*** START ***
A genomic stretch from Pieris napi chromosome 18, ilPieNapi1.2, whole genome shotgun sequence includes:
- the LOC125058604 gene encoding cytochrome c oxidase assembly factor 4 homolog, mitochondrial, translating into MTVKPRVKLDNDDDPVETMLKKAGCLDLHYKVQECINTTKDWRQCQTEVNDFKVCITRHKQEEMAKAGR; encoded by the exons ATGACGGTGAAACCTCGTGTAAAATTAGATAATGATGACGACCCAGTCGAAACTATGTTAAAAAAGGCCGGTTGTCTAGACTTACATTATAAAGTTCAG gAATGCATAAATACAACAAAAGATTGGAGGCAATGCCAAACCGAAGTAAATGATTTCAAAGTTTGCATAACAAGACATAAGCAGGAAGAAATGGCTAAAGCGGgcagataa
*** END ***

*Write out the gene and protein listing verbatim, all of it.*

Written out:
A genomic stretch from Pieris napi chromosome 18, ilPieNapi1.2, whole genome shotgun sequence includes:
- the LOC125058604 gene encoding cytochrome c oxidase assembly factor 4 homolog, mitochondrial, translating into MTVKPRVKLDNDDDPVETMLKKAGCLDLHYKVQECINTTKDWRQCQTEVNDFKVCITRHKQEEMAKAGR; encoded by the exons ATGACGGTGAAACCTCGTGTAAAATTAGATAATGATGACGACCCAGTCGAAACTATGTTAAAAAAGGCCGGTTGTCTAGACTTACATTATAAAGTTCAG gAATGCATAAATACAACAAAAGATTGGAGGCAATGCCAAACCGAAGTAAATGATTTCAAAGTTTGCATAACAAGACATAAGCAGGAAGAAATGGCTAAAGCGGgcagataa